4 of 5

11 April 2023

Digital advertising and data privacy – 4 of 5 Insights

Digital advertising – state of play in the UK

Mary Rendle looks at the regulatory landscape for digital advertising in the UK.


Mary Rendle

Senior Associate

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Digital advertising or adtech has been a hot topic for regulators across the EU in the last few years. The industry's compliance with data protection laws has long had question marks over it, with the complex ecosystem making transparency harder to manage and lawful basis harder to establish. However, the debate around the need for digital advertising to keep the internet free means that adtech is unlikely to be going anyway anytime soon.

The position on digital advertising in the UK seems currently suspended in a state of flux, but this does not mean that adtech businesses should be complacent regarding their regulatory obligations. In this article we look at UK regulatory activity on the topic over the last few years to help understand the current position and how to navigate data privacy compliance.

ICO report on adtech 2019

The Information Commissioner's Office  made it clear that it had the digital advertising industry in its sights back in 2019 when it issued its update report (ICO's Report) into adtech and real time bidding (RTB). Words such as "disproportionate" and "intrusive" appear in the introduction to the Report to describe some of the adtech industry's practices around the creation and sharing of profiles of people.  This sent warning shots to the ecosystem that the ICO was watching.

The Report highlighted the ICO's concerns about the use of personal data by the industry and key takeaways include:

  • Consent is the only appropriate lawful basis in practice for RTB relating to targeted ads under the GDPR.
  • Data protection impact assessments will be required for processing operations involving RTB.
  • Explicit consent is needed for the use of special category data in bid requests.
  • The lack of transparency is a big issue in the face of the complexity of the ecosystem of adtech (particularly that of RTB) and privacy notices are often non-compliant.
  • Third parties relying on a consent obtained by a first party will need to be named as recipients of the data.
  • Creation of enriched or augmented user profiles by mixing data from different sources is disproportionate, intrusive and unfair particularly when individuals do not know this is happening.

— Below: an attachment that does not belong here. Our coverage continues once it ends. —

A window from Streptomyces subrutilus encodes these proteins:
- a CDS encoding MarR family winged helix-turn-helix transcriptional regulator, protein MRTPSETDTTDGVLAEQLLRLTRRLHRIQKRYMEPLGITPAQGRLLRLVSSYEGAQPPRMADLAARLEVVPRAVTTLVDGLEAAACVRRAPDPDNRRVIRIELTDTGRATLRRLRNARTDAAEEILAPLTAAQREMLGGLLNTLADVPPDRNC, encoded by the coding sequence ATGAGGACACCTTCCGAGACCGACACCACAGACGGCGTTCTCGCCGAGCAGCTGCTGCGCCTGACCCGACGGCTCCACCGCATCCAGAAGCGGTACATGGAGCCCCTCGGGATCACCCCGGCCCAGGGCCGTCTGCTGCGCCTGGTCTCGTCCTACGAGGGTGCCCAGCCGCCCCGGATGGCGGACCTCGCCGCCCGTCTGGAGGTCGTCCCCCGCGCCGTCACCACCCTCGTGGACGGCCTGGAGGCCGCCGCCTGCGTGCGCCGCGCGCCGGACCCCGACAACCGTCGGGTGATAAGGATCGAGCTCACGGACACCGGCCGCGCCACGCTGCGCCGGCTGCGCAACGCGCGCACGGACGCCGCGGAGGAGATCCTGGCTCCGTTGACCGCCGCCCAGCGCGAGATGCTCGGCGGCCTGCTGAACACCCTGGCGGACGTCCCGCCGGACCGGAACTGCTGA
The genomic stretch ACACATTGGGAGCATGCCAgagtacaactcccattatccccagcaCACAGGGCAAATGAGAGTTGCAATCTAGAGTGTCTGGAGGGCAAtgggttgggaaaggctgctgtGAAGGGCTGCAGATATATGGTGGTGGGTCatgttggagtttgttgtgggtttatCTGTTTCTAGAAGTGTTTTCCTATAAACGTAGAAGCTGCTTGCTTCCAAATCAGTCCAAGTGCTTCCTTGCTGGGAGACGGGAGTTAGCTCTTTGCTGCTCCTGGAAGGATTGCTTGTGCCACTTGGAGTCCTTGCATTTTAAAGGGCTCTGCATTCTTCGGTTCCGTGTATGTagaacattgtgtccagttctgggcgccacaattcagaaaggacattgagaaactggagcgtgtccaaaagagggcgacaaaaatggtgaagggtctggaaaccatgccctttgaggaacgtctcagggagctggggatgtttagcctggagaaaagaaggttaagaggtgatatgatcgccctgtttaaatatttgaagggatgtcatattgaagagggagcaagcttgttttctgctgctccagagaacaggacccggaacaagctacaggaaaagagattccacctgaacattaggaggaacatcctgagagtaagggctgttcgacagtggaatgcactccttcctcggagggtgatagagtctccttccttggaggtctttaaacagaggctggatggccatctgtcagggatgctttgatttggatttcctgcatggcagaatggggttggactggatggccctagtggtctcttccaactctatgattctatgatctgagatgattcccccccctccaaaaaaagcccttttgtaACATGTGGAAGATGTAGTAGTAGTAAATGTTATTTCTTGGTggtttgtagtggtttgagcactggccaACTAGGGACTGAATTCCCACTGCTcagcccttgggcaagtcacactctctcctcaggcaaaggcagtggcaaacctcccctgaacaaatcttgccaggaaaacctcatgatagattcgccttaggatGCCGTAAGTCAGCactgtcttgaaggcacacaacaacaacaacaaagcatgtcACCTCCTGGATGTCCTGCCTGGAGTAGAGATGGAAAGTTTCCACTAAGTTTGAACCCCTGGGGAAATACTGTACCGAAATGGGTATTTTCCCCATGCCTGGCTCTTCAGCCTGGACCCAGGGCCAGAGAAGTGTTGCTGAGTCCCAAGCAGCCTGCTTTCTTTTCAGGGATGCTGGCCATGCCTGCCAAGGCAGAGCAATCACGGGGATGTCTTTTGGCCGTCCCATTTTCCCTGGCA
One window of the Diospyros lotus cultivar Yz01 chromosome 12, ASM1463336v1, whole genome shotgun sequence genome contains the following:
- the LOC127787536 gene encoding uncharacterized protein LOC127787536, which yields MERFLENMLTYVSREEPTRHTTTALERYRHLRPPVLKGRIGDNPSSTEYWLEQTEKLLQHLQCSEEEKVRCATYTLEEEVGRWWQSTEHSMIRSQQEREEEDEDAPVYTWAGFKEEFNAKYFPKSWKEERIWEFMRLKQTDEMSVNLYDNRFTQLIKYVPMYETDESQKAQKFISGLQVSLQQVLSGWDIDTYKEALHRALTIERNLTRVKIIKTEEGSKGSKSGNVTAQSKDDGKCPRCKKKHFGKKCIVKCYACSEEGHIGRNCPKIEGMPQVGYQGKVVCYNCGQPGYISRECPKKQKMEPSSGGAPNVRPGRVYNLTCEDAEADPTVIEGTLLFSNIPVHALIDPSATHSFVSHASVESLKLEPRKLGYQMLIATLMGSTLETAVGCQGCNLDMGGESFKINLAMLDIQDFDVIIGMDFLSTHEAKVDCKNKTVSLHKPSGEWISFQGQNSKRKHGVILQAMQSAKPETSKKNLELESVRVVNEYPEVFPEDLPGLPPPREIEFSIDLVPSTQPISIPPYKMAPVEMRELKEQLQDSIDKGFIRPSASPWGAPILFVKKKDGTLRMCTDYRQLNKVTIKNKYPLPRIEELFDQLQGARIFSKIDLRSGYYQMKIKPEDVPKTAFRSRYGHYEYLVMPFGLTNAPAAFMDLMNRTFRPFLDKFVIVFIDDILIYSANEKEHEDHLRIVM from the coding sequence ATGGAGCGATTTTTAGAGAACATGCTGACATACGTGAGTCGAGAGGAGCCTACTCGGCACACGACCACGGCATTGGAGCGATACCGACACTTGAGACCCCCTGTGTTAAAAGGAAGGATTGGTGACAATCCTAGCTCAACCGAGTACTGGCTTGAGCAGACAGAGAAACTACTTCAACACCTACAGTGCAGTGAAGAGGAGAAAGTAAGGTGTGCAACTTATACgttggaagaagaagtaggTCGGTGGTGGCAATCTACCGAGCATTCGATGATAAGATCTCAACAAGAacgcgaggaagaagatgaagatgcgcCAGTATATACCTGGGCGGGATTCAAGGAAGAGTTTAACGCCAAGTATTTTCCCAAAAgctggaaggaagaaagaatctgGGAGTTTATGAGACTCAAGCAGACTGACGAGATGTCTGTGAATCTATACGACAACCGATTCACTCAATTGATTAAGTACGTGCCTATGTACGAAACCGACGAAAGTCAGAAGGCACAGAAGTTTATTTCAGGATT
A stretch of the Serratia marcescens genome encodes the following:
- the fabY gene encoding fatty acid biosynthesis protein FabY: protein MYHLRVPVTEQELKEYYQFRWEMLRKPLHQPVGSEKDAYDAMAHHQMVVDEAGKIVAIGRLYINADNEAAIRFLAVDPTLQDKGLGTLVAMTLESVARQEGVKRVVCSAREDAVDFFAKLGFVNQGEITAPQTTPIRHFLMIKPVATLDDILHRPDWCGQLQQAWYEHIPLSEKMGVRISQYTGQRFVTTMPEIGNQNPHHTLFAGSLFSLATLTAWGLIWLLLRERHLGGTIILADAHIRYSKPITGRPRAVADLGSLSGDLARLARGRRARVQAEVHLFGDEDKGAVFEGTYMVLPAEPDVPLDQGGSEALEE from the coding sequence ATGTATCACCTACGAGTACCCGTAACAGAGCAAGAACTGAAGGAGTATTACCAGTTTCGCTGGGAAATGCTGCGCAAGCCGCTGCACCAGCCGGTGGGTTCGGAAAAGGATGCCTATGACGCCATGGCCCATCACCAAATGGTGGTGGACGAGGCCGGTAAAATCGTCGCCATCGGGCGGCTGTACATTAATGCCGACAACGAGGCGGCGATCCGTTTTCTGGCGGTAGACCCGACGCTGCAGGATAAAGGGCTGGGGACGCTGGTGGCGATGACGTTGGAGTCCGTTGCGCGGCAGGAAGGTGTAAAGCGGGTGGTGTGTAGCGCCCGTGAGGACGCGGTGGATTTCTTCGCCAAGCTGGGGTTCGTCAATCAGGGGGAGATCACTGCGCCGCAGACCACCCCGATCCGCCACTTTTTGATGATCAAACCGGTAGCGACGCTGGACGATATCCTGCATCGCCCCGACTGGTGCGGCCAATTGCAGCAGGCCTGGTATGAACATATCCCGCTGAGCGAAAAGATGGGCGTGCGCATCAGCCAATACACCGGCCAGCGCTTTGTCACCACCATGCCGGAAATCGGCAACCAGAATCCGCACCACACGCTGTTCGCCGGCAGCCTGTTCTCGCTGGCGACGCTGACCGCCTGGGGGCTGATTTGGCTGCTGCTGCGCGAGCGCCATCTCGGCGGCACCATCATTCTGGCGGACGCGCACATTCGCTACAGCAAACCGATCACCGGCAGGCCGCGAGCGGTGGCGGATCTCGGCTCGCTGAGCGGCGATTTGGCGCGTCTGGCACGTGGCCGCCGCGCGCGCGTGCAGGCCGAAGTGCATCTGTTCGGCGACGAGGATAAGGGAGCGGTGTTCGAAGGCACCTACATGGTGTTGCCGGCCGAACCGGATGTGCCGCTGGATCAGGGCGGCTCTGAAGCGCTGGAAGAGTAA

• The participants in the RTB framework may not know what is happening across the data supply chain. There are initiatives to try to address this (such as the TCF as we discuss here), but at the time of the ICO's Report, they did not comply with the accountability principle of the GDPR.
  • Using contractual controls with other participants with whom user data is shared to provide guarantees of data protection compliance is not enough if there is no ongoing monitoring of compliance. This seems to be the focus of the reported €60m fine the CNIL intends to impose on French digital advertising platform Criteo.

The ICO's position in the Report was clear; the adtech industry is not currently (UK) GDPR-compliant.  The ICO warned that regulatory action would follow if the players in the ecosystem did not get their houses in order in relation to data protection compliance, however, the adtech investigation was paused as the COVID-19 pandemic descended and resources were focused elsewhere.

ICO Opinion 2021

Following the pause in response to the pandemic, the ICO's investigation into the adtech industry was resumed in January 2021. The outgoing Information Commissioner, Elisabeth Denham, issued an Opinion in 2021 to flag that the adtech industry's data protection compliance was still high on the ICO's agenda but there has been no indication as to when or indeed whether a final report may be forthcoming.

The Opinion was, however, a reminder (and perhaps a warning) that digital advertising has the potential in the ICO's opinion to be highly intrusive from a privacy perspective given the way it uses cookies and other tracking technologies to gather information about individuals to profile and target them.